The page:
There’s the classic dream about discovering that an apartment has a spare room that no one has ever noticed; Ms. found. Blamey of new rooms over classic dishes. He raised them.

Another high point in Gotham is the scallop ceviche in a leche de tigre made with fresh corn. Taken by Ms. Blamey blamed the idea on Mena and expanded it, with fermented winter squash in place of corn. The summer sweetness of the corn is gone, but the pumpkin broth has a deeper and longer, more complex finish, enhanced by shrimp paste. The scallops, cold and ivory white, were combined with a kind of dust of pickled peppers and seaweed flakes. The flavors come out, shining and converging.

The upbringing of Ms. Blamey in Santiago, Chile, who has informed some of the dishes at his previous restaurants, is more central to Mena’s menu. Steamed Maine mussels are folded under charred Murdoc cabbage in a dark reduction made from caramelized onions and more mussels, this batch is dehydrated as a tribute to the traditional Chilean technique. The dish shows how good Ms. Blamey when he started with underestimated ingredients like cabbage and onion and decided to shoot the works.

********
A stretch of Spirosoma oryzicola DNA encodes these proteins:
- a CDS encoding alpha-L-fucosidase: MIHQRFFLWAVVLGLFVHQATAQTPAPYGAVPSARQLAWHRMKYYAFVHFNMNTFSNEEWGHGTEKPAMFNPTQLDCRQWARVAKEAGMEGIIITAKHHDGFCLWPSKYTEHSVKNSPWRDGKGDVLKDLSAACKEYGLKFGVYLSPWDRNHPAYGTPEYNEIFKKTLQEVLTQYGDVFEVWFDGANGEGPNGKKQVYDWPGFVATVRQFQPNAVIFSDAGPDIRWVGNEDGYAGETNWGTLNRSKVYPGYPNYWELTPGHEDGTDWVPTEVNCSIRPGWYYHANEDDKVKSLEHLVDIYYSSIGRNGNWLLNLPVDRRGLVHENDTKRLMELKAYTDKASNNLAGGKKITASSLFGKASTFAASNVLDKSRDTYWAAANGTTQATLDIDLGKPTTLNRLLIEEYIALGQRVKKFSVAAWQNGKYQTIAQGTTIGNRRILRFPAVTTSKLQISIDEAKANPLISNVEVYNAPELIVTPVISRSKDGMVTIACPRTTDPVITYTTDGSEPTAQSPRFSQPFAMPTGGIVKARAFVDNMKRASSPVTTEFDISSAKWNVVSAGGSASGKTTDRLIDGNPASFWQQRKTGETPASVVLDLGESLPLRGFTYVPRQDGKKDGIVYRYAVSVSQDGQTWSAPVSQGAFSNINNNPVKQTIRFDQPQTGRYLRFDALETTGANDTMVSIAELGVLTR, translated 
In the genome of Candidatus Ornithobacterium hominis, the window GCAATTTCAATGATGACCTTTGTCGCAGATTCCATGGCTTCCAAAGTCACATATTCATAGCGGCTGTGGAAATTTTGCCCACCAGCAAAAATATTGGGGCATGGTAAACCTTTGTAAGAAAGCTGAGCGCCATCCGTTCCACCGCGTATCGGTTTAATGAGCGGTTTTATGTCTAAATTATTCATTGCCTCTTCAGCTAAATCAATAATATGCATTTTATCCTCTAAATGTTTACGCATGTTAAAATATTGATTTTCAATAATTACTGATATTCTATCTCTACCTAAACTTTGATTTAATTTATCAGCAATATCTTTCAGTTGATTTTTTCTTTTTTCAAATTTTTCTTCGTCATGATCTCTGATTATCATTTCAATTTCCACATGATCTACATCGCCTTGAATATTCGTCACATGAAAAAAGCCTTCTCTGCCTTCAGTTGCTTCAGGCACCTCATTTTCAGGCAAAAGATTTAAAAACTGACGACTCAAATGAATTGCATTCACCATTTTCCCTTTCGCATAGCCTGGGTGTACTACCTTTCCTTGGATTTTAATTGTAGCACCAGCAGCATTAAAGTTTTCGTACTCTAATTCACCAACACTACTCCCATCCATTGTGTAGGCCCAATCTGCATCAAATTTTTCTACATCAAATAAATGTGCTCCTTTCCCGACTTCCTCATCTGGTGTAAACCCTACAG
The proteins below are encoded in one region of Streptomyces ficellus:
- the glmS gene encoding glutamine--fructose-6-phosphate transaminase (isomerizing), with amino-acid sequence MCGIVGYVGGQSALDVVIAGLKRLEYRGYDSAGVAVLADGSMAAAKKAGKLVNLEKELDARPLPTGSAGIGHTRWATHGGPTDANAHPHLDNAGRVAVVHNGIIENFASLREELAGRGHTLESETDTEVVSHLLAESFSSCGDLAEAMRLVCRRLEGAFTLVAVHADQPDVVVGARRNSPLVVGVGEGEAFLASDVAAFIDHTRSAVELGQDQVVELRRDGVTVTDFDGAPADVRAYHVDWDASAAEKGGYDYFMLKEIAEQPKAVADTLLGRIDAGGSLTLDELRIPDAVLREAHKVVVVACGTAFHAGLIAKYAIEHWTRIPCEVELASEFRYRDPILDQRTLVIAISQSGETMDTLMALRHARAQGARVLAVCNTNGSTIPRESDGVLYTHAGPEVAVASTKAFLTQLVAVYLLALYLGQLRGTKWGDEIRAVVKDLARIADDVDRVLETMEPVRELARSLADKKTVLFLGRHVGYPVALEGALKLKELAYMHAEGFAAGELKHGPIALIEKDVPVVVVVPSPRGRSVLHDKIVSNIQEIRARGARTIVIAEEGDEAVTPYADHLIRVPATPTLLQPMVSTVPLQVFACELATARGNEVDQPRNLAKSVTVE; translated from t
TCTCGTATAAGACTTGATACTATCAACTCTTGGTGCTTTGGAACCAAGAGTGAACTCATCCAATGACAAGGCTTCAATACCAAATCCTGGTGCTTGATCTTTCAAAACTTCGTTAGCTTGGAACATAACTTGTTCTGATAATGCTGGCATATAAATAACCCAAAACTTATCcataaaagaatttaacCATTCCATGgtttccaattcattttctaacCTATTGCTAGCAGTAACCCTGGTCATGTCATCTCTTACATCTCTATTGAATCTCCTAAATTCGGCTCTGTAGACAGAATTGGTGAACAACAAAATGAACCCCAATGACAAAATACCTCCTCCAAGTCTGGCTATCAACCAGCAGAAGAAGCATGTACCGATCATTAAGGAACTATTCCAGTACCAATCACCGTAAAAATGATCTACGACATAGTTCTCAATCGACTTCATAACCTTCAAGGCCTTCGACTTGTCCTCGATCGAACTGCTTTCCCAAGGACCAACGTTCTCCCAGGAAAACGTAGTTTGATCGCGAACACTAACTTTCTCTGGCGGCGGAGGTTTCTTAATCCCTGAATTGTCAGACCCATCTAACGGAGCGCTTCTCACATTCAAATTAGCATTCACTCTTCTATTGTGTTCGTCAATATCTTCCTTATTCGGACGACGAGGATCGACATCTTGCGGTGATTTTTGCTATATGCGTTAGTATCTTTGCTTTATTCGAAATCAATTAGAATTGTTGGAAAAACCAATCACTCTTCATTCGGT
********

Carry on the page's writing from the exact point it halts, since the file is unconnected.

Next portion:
Locro, a stew of mostly pre-Columbian vegetables that appears in almost endless permutations up and down the Andes, is prepared in Mena in a form that is both rustic and luxurious at the same time. The stew is rich in potatoes, quinoa and snow crab lumps; The small white peas from the Carolina Sea Islands, almost impossible to creamy, give it great weight.

But there are also dishes that seem to have nothing to do with Chile – for example, a chou farci. It’s not the usual smoky bundle of cabbage and meat but a kind of circular napoleon made by sandwiching cabbage leaves and other vegetables between layers of stunning flavored, lime-scented scallops. mousse that achieves the hairy hardness of panna cotta. Bubbly with vin jaune sauce, it acts like a missing classic of nouvelle cuisine.

Early in her career, Ms. Blamey is a working point for chefs focused on technical innovation, including Wylie Dufresne, Paul Liebrandt and Matthew Lightner. But he’s not obsessed with the technique for its own sake, and he seems to know the value of low-tech home cooking.